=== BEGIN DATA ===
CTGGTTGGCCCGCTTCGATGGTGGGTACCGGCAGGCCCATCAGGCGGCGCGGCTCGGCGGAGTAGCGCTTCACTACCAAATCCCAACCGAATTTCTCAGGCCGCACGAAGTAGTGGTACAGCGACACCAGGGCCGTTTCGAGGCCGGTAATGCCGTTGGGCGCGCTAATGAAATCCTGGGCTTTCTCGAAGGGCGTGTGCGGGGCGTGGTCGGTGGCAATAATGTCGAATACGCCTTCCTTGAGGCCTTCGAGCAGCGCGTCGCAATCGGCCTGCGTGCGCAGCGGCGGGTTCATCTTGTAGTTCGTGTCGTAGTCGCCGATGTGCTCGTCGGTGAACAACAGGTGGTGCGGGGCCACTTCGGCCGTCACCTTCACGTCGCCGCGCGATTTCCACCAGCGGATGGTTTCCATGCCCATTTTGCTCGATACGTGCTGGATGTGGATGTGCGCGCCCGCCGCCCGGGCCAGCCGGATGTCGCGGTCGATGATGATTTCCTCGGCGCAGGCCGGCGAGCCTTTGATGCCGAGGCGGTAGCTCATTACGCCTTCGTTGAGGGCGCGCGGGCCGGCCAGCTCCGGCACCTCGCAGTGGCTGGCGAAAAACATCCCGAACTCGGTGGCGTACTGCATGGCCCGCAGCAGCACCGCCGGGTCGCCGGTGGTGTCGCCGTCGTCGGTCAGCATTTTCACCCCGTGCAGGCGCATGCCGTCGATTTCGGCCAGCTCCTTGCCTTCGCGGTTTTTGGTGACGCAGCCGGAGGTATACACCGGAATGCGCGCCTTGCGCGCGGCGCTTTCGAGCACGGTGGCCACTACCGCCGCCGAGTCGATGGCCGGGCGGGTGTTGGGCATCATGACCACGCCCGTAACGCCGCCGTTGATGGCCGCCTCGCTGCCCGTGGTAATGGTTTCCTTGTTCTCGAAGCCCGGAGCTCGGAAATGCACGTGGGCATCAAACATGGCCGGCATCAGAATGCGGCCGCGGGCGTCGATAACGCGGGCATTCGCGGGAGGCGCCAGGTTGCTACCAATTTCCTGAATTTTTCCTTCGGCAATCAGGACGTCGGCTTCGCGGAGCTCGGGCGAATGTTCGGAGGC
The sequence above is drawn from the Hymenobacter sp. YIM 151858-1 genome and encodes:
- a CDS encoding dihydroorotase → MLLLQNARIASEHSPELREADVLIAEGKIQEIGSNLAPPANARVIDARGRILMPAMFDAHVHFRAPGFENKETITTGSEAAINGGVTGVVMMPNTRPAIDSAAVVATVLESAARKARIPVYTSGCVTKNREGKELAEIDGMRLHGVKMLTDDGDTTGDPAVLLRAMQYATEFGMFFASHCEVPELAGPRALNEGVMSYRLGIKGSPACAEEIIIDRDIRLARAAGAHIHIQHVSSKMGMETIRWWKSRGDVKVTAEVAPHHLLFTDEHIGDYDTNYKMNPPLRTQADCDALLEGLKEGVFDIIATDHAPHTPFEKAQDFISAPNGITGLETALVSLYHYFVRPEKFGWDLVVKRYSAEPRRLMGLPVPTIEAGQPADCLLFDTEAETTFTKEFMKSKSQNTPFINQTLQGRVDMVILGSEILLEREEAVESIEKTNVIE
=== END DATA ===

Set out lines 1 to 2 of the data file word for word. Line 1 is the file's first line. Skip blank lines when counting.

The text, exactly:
CTGGTTGGCCCGCTTCGATGGTGGGTACCGGCAGGCCCATCAGGCGGCGCGGCTCGGCGGAGTAGCGCTTCACTACCAAATCCCAACCGAATTTCTCAGGCCGCACGAAGTAGTGGTACAGCGACACCAGGGCCGTTTCGAGGCCGGTAATGCCGTTGGGCGCGCTAATGAAATCCTGGGCTTTCTCGAAGGGCGTGTGCGGGGCGTGGTCGGTGGCAATAATGTCGAATACGCCTTCCTTGAGGCCTTCGAGCAGCGCGTCGCAATCGGCCTGCGTGCGCAGCGGCGGGTTCATCTTGTAGTTCGTGTCGTAGTCGCCGATGTGCTCGTCGGTGAACAACAGGTGGTGCGGGGCCACTTCGGCCGTCACCTTCACGTCGCCGCGCGATTTCCACCAGCGGATGGTTTCCATGCCCATTTTGCTCGATACGTGCTGGATGTGGATGTGCGCGCCCGCCGCCCGGGCCAGCCGGATGTCGCGGTCGATGATGATTTCCTCGGCGCAGGCCGGCGAGCCTTTGATGCCGAGGCGGTAGCTCATTACGCCTTCGTTGAGGGCGCGCGGGCCGGCCAGCTCCGGCACCTCGCAGTGGCTGGCGAAAAACATCCCGAACTCGGTGGCGTACTGCATGGCCCGCAGCAGCACCGCCGGGTCGCCGGTGGTGTCGCCGTCGTCGGTCAGCATTTTCACCCCGTGCAGGCGCATGCCGTCGATTTCGGCCAGCTCCTTGCCTTCGCGGTTTTTGGTGACGCAGCCGGAGGTATACACCGGAATGCGCGCCTTGCGCGCGGCGCTTTCGAGCACGGTGGCCACTACCGCCGCCGAGTCGATGGCCGGGCGGGTGTTGGGCATCATGACCACGCCCGTAACGCCGCCGTTGATGGCCGCCTCGCTGCCCGTGGTAATGGTTTCCTTGTTCTCGAAGCCCGGAGCTCGGAAATGCACGTGGGCATCAAACATGGCCGGCATCAGAATGCGGCCGCGGGCGTCGATAACGCGGGCATTCGCGGGAGGCGCCAGGTTGCTACCAATTTCCTGAATTTTTCCTTCGGCAATCAGGACGTCGGCTTCGCGGAGCTCGGGCGAATGTTCGGAGGC
The sequence above is drawn from the Hymenobacter sp. YIM 151858-1 genome and encodes: